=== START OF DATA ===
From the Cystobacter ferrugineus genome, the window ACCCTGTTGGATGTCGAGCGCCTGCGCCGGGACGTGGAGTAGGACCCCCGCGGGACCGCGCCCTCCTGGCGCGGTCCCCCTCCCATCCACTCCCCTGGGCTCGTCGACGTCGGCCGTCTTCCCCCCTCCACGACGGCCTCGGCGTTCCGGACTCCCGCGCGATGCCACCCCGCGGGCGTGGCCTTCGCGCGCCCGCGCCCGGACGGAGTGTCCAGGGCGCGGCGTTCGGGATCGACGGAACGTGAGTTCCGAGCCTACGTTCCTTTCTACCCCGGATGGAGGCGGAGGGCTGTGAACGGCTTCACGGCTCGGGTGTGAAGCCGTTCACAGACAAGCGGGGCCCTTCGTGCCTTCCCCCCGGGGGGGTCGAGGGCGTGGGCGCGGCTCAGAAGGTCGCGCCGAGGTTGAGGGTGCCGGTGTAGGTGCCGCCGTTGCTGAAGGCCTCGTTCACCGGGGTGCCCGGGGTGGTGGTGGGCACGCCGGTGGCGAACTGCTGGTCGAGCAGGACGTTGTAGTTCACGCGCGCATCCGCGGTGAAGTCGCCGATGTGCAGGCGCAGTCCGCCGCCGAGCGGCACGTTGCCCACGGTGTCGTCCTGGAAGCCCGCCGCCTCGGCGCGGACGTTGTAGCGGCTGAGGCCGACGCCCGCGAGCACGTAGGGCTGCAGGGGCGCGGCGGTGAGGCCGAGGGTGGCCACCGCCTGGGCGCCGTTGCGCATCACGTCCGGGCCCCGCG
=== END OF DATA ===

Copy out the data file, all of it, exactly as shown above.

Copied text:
From the Cystobacter ferrugineus genome, the window ACCCTGTTGGATGTCGAGCGCCTGCGCCGGGACGTGGAGTAGGACCCCCGCGGGACCGCGCCCTCCTGGCGCGGTCCCCCTCCCATCCACTCCCCTGGGCTCGTCGACGTCGGCCGTCTTCCCCCCTCCACGACGGCCTCGGCGTTCCGGACTCCCGCGCGATGCCACCCCGCGGGCGTGGCCTTCGCGCGCCCGCGCCCGGACGGAGTGTCCAGGGCGCGGCGTTCGGGATCGACGGAACGTGAGTTCCGAGCCTACGTTCCTTTCTACCCCGGATGGAGGCGGAGGGCTGTGAACGGCTTCACGGCTCGGGTGTGAAGCCGTTCACAGACAAGCGGGGCCCTTCGTGCCTTCCCCCCGGGGGGGTCGAGGGCGTGGGCGCGGCTCAGAAGGTCGCGCCGAGGTTGAGGGTGCCGGTGTAGGTGCCGCCGTTGCTGAAGGCCTCGTTCACCGGGGTGCCCGGGGTGGTGGTGGGCACGCCGGTGGCGAACTGCTGGTCGAGCAGGACGTTGTAGTTCACGCGCGCATCCGCGGTGAAGTCGCCGATGTGCAGGCGCAGTCCGCCGCCGAGCGGCACGTTGCCCACGGTGTCGTCCTGGAAGCCCGCCGCCTCGGCGCGGACGTTGTAGCGGCTGAGGCCGACGCCCGCGAGCACGTAGGGCTGCAGGGGCGCGGCGGTGAGGCCGAGGGTGGCCACCGCCTGGGCGCCGTTGCGCATCACGTCCGGGCCCCGCG